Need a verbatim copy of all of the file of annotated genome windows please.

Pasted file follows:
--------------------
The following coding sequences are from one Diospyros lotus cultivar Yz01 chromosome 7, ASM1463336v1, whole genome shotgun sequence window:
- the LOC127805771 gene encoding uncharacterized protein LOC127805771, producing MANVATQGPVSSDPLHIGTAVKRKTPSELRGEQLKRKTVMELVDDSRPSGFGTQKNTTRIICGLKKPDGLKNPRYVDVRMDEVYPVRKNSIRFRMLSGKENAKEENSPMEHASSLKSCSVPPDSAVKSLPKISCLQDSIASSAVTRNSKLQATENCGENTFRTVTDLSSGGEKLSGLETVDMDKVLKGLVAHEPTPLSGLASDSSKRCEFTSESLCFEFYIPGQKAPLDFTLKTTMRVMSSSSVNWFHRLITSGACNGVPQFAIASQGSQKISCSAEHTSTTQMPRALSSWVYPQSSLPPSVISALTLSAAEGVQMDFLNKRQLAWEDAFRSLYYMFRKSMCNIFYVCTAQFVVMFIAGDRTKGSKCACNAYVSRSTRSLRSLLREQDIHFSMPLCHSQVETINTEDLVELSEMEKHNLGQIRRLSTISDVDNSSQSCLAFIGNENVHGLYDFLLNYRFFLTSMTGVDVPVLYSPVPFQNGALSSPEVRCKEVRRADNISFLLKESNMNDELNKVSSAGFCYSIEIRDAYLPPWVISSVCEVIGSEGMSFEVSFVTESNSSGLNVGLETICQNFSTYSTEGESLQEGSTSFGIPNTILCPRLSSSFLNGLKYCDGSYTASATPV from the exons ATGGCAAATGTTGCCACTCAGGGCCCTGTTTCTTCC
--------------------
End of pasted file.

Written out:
The following coding sequences are from one Diospyros lotus cultivar Yz01 chromosome 7, ASM1463336v1, whole genome shotgun sequence window:
- the LOC127805771 gene encoding uncharacterized protein LOC127805771, producing MANVATQGPVSSDPLHIGTAVKRKTPSELRGEQLKRKTVMELVDDSRPSGFGTQKNTTRIICGLKKPDGLKNPRYVDVRMDEVYPVRKNSIRFRMLSGKENAKEENSPMEHASSLKSCSVPPDSAVKSLPKISCLQDSIASSAVTRNSKLQATENCGENTFRTVTDLSSGGEKLSGLETVDMDKVLKGLVAHEPTPLSGLASDSSKRCEFTSESLCFEFYIPGQKAPLDFTLKTTMRVMSSSSVNWFHRLITSGACNGVPQFAIASQGSQKISCSAEHTSTTQMPRALSSWVYPQSSLPPSVISALTLSAAEGVQMDFLNKRQLAWEDAFRSLYYMFRKSMCNIFYVCTAQFVVMFIAGDRTKGSKCACNAYVSRSTRSLRSLLREQDIHFSMPLCHSQVETINTEDLVELSEMEKHNLGQIRRLSTISDVDNSSQSCLAFIGNENVHGLYDFLLNYRFFLTSMTGVDVPVLYSPVPFQNGALSSPEVRCKEVRRADNISFLLKESNMNDELNKVSSAGFCYSIEIRDAYLPPWVISSVCEVIGSEGMSFEVSFVTESNSSGLNVGLETICQNFSTYSTEGESLQEGSTSFGIPNTILCPRLSSSFLNGLKYCDGSYTASATPV from the exons ATGGCAAATGTTGCCACTCAGGGCCCTGTTTCTTCC